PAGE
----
Search is on to protect Extension, 4-HGoodhue County's 4-H organization is one of the largest and most active in the state. A group of volunteers wants to ensure that remains the case.
By: Jen Cullen, The Republican Eagle
Goodhue County's 4-H organization is one of the largest and most active in the state.
A group of volunteers wants to ensure that remains the case, even as local officials consider cutting funding to non-mandated entities like University of Minnesota Extension, which operates the county's 4-H program.
"We know that times are tough and we're going to try to forge a solution very proactively to make sure that people continue benefiting from the program," said Jayne Hager Dee, U of M Extension regional director.
Since 2006, Goodhue County tax dollars have funded the local Extension office, which also coordinates educational opportunities like the master gardener program, between $137,000 and $155,000 annually.
Goodhue County's Extension Advisory Committee has begun brainstorming ways to pull in "supplemental funding to go hand in glove with that county funding," Hager Dee said.
County Administrator Scott Arneson has told commissioners several times they will need to cut funding to non-mandated programs - like Extension, fairs and historical societies - to help balance the county's 2011 budget in light of state aid cuts and levy caps.
Commissioners have already trimmed programs and instituted a soft hiring freeze but still need to close a $2.1 million gap.
They have yet to make any decisions about non-mandated programs like Extension, but Commissioner Dan Rechtzigel said his goal is to not let the valued program fall by the wayside.
Rechtzigel said Extension does raise money on its own through fundraisers and other methods but he said it is unrealistic for the county and Extension to go at it alone during tough budget times.
"Obviously our goal is to maintain a very strong 4-H program in Goodhue County and we want to be proactive and take steps now so that can continue," Rechtzigel said. "My goal is that Goodhue County will remain a committed partner but we may not be able to be the only sponsor."
Hager Dee agrees.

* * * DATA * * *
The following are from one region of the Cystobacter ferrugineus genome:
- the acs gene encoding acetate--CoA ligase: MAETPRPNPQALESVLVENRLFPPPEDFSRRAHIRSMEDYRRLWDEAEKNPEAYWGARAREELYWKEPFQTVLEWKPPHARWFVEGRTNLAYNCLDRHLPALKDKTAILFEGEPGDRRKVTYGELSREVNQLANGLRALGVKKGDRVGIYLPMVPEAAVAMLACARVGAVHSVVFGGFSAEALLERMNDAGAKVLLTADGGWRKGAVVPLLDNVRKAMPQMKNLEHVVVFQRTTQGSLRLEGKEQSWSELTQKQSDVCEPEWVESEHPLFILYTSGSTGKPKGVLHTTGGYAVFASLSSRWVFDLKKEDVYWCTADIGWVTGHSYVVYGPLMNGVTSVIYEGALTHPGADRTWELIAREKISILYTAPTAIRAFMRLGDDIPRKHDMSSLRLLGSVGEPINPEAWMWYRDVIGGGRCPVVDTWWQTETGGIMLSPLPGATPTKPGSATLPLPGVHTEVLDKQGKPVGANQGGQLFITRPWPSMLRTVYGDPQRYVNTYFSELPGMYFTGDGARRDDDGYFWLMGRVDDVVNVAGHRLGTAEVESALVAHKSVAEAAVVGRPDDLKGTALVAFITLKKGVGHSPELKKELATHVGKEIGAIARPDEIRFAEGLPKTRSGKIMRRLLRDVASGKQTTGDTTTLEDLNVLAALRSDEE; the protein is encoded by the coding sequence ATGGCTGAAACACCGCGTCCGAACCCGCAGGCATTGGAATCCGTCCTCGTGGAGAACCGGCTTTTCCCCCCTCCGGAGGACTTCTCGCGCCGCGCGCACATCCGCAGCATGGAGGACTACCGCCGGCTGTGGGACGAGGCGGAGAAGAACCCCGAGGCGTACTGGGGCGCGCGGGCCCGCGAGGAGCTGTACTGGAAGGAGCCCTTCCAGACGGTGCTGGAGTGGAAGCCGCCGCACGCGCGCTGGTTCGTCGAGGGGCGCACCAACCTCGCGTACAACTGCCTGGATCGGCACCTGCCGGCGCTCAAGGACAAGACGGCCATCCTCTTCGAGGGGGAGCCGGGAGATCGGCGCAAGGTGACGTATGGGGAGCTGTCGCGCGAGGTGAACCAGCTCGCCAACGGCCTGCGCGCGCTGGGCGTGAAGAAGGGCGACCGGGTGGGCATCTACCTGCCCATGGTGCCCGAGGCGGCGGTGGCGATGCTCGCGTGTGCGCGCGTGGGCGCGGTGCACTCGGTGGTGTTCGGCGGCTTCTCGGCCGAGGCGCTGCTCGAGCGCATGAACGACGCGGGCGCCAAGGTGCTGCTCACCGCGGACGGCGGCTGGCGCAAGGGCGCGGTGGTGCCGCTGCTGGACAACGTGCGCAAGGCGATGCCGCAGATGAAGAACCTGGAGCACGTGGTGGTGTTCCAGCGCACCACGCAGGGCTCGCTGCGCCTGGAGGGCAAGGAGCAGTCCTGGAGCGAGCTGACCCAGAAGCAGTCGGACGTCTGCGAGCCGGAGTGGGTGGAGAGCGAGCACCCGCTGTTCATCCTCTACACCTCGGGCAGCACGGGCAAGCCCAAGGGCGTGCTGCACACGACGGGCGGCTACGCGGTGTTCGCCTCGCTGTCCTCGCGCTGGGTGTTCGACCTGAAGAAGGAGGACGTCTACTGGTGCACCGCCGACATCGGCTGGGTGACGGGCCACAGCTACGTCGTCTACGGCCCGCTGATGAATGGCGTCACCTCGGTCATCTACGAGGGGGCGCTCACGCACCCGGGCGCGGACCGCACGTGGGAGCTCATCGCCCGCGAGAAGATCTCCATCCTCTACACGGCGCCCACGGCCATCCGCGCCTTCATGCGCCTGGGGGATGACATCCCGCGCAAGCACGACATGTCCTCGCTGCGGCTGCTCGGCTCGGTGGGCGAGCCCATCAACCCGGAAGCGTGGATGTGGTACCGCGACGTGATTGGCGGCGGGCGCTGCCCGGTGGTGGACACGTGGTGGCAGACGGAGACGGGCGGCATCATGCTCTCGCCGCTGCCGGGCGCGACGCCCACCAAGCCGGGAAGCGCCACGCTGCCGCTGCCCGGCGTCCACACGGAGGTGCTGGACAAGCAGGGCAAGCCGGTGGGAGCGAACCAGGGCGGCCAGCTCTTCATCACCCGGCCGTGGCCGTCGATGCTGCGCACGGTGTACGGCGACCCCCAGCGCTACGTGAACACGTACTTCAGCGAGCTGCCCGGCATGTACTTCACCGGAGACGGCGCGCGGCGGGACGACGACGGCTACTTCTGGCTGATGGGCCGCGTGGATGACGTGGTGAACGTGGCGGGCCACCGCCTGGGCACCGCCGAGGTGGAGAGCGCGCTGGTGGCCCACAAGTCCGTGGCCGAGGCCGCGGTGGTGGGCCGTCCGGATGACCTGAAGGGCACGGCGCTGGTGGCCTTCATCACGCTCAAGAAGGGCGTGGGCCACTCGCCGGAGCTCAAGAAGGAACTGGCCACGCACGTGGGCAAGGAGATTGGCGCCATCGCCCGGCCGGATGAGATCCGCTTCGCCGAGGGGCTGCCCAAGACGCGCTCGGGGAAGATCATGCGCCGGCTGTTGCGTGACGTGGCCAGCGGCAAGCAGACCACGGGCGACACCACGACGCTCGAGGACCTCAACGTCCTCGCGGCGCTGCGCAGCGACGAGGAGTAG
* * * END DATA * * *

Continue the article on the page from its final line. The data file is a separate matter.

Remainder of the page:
She said Extension reaches across the county and provides educational opportunities community members value.
"It's rich, it's embedded in the community, it brings a wonderful quality of life to families and youth in Goodhue County and we want it to continue," she said. "It's a real asset in the community and the community would feel it if it weren't there."
Washington County officials learned just how valuable their Extension office was since announcing last year they would cut the county's $130,000 contribution to the University of Minnesota Extension for two full-time 4-H coordinators.
The county has since said it would fund $30,000 but the controversy surrounding the initial funding cut has prompted lawmakers to craft a bill making its way through the Legislature would give county 4-H programs more flexibility in seeking funding.
"We don't want to end up like Washington County," Rechtzigel said. "We don't want to become complacent and we'll just brace ourselves and maybe the worst will go by. The worst is not gonna go by, it's only going to get harder."
Hager Dee said the Extension Advisory Committee will meet several more times before unveiling any plans to secure funding. She said the process could take a while and may not be ready for the 2011 budget but she's confident the community will play a role.
"I think there are opportunities out there," she said. "The economy is horrible but there are still opportunities out there."
Rechtzigel said the committee will explore all options, including partnering with non-profits and fundraisers.
"We want this program to be strong for generations because it's a good one we've all been through," Rechtzigel said of the 4-H program. "It just doesn't seem fair I was given a chance to go through that and other kids may not."